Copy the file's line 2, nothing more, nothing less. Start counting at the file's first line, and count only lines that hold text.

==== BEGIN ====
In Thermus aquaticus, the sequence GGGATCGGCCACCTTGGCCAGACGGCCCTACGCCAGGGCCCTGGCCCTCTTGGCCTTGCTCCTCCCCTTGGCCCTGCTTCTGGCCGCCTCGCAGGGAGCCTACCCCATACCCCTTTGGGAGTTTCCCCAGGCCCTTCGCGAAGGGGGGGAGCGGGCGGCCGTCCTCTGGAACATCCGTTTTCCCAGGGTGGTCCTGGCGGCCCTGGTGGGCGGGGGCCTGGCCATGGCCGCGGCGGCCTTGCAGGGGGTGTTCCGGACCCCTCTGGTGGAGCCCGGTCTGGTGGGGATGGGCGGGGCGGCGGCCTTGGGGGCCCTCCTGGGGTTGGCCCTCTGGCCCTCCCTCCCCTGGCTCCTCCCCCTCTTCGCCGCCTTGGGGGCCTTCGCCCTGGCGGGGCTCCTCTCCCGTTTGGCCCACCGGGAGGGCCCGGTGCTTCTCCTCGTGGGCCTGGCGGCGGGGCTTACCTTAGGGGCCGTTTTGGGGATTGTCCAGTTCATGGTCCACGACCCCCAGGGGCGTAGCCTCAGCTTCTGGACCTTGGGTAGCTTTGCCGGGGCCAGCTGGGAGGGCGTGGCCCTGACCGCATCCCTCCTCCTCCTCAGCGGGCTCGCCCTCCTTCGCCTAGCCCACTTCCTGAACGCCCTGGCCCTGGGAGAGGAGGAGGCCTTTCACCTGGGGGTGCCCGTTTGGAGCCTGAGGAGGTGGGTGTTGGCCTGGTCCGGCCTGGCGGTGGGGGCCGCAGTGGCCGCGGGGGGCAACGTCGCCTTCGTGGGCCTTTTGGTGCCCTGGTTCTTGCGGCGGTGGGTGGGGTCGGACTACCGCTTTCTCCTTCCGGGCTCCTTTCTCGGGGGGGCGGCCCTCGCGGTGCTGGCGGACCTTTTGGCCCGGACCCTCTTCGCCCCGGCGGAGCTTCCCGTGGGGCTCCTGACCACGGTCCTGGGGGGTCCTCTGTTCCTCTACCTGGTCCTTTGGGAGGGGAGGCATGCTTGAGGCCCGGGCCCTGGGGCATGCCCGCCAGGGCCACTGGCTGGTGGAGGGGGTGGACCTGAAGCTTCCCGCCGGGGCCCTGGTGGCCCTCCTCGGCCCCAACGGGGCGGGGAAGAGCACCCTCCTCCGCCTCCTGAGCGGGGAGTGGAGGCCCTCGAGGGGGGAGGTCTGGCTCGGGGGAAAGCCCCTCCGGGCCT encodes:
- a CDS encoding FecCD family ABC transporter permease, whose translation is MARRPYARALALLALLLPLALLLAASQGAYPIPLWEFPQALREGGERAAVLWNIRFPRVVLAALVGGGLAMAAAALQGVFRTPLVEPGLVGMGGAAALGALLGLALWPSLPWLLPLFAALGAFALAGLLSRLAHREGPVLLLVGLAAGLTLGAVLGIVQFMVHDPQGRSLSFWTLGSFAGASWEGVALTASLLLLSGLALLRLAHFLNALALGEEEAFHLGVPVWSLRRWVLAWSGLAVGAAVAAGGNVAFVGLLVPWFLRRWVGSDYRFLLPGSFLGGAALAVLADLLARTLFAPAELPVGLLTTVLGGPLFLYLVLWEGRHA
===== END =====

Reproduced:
- a CDS encoding FecCD family ABC transporter permease, whose translation is MARRPYARALALLALLLPLALLLAASQGAYPIPLWEFPQALREGGERAAVLWNIRFPRVVLAALVGGGLAMAAAALQGVFRTPLVEPGLVGMGGAAALGALLGLALWPSLPWLLPLFAALGAFALAGLLSRLAHREGPVLLLVGLAAGLTLGAVLGIVQFMVHDPQGRSLSFWTLGSFAGASWEGVALTASLLLLSGLALLRLAHFLNALALGEEEAFHLGVPVWSLRRWVLAWSGLAVGAAVAAGGNVAFVGLLVPWFLRRWVGSDYRFLLPGSFLGGAALAVLADLLARTLFAPAELPVGLLTTVLGGPLFLYLVLWEGRHA